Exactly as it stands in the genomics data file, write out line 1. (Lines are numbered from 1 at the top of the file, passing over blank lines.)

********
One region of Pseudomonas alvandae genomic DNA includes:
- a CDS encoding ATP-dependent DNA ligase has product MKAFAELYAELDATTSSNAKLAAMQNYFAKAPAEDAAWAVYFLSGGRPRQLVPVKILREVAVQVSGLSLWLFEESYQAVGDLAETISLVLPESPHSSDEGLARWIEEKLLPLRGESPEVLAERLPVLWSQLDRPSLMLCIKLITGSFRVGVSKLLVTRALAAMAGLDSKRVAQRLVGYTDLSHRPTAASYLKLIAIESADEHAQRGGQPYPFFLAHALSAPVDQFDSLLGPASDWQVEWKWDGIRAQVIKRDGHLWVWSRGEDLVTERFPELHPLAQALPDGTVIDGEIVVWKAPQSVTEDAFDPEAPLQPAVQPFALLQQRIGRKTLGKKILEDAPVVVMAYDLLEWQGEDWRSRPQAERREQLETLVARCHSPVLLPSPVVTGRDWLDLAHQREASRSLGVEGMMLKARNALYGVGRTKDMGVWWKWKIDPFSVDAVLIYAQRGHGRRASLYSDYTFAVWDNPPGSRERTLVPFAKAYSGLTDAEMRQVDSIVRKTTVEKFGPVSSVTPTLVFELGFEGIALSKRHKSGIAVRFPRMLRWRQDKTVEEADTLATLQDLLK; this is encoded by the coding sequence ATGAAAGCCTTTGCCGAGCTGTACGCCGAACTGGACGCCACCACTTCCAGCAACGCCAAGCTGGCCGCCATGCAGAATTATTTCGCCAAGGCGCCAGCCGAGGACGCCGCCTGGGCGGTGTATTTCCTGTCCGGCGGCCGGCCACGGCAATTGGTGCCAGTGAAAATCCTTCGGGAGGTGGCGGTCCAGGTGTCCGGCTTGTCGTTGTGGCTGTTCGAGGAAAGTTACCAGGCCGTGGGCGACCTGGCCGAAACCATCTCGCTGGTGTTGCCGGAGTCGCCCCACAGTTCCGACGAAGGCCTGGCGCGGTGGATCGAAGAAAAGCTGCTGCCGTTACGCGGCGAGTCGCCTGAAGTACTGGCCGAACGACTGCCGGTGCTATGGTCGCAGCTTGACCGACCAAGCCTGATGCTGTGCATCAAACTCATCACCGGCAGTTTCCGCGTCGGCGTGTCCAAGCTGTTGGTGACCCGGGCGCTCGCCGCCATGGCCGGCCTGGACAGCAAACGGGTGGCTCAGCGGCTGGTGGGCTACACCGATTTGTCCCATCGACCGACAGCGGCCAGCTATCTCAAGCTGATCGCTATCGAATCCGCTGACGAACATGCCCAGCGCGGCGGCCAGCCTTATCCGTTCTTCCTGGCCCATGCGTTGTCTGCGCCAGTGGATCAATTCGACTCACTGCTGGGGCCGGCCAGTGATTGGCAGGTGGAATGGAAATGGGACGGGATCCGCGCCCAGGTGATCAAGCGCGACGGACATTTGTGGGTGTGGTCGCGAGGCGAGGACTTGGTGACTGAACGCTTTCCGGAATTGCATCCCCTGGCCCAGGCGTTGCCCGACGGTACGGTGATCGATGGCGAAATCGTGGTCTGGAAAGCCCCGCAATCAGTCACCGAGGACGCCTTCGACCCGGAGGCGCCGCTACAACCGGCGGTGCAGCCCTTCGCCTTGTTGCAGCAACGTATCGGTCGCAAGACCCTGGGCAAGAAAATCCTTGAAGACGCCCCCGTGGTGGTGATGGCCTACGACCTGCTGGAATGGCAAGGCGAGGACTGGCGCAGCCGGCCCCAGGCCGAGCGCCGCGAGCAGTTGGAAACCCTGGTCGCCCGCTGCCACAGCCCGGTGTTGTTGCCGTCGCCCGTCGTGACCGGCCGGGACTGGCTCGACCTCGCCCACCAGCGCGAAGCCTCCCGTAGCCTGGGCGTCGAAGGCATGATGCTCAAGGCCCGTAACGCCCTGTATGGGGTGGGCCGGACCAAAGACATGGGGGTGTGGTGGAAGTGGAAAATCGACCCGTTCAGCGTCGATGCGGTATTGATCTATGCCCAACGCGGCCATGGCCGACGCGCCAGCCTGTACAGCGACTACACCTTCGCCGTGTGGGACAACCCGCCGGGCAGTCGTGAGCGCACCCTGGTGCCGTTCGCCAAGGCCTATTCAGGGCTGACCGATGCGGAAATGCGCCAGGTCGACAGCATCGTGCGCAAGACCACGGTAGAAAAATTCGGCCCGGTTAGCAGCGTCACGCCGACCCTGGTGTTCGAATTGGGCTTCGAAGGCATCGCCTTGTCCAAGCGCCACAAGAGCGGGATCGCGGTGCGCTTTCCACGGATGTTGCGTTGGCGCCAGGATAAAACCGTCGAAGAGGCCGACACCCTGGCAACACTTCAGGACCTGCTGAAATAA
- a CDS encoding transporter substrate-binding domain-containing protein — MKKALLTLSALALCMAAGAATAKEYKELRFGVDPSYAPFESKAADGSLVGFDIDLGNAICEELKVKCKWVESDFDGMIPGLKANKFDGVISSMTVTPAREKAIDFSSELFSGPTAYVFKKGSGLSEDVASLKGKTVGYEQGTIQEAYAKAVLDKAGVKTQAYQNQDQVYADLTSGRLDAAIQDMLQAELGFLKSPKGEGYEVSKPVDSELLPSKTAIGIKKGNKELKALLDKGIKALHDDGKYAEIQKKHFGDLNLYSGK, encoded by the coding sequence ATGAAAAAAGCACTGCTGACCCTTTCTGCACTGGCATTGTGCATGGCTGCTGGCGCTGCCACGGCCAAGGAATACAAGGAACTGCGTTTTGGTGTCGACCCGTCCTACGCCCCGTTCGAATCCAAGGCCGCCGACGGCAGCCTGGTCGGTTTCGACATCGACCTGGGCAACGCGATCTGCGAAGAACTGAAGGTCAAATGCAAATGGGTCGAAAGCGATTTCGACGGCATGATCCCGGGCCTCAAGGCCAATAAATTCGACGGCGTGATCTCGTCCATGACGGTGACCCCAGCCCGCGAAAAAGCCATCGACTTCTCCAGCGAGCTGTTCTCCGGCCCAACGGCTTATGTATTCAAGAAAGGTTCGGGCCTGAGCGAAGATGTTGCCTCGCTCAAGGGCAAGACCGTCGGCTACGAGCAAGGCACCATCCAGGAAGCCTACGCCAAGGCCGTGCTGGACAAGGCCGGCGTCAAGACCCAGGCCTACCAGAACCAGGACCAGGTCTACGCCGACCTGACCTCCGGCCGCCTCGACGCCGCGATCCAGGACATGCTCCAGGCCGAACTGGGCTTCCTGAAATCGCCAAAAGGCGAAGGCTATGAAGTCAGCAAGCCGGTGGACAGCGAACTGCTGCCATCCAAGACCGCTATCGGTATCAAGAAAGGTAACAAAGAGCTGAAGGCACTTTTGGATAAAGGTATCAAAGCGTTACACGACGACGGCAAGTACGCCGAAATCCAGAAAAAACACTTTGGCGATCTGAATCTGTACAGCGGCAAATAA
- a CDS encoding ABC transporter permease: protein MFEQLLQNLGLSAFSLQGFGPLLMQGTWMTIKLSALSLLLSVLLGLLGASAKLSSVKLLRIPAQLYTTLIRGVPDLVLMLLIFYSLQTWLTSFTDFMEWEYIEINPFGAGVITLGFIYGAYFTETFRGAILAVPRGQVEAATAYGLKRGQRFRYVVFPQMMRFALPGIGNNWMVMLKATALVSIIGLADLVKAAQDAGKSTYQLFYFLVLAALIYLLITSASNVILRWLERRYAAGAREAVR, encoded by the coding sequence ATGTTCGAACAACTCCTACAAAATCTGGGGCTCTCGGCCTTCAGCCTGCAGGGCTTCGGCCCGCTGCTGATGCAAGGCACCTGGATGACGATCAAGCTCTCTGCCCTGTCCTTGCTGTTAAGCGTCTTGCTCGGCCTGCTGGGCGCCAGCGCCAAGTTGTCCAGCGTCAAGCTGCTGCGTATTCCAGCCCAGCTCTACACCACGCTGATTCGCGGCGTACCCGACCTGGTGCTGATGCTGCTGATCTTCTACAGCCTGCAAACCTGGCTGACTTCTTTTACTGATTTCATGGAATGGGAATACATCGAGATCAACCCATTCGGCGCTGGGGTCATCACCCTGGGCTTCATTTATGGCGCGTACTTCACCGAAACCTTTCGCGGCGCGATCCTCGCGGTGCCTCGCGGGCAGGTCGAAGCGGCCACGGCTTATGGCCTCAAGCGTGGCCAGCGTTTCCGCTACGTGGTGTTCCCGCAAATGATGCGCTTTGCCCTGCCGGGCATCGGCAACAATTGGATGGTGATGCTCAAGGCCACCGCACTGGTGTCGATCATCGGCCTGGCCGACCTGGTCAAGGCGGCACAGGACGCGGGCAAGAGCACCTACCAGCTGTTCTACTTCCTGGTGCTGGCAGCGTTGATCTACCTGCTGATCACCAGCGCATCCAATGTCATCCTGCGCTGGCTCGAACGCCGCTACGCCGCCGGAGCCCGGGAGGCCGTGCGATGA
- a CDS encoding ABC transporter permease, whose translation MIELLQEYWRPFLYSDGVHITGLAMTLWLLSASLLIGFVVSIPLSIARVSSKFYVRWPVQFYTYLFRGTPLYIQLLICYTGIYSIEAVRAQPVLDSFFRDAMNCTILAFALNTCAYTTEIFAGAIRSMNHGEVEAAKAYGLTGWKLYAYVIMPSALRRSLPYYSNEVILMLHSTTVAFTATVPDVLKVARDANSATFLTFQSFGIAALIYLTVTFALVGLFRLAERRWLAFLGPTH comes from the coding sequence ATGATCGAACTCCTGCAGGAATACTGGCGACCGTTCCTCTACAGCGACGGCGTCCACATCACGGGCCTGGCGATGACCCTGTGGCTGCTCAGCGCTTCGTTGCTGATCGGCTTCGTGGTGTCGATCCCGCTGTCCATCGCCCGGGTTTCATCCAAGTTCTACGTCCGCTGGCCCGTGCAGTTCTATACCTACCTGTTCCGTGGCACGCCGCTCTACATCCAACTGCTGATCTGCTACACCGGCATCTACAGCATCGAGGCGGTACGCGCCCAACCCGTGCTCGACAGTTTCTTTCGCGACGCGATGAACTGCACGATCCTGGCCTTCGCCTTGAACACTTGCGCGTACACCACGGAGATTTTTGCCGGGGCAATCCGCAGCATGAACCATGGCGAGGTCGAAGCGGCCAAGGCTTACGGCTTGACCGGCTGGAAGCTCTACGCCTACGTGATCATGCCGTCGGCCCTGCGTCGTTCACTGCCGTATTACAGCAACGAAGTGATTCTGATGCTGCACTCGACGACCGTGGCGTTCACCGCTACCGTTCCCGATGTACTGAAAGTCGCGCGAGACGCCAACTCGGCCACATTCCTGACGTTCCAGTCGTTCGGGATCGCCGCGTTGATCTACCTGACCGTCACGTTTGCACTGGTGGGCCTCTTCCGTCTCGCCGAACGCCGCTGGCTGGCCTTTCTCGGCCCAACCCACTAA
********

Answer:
One region of Pseudomonas alvandae genomic DNA includes: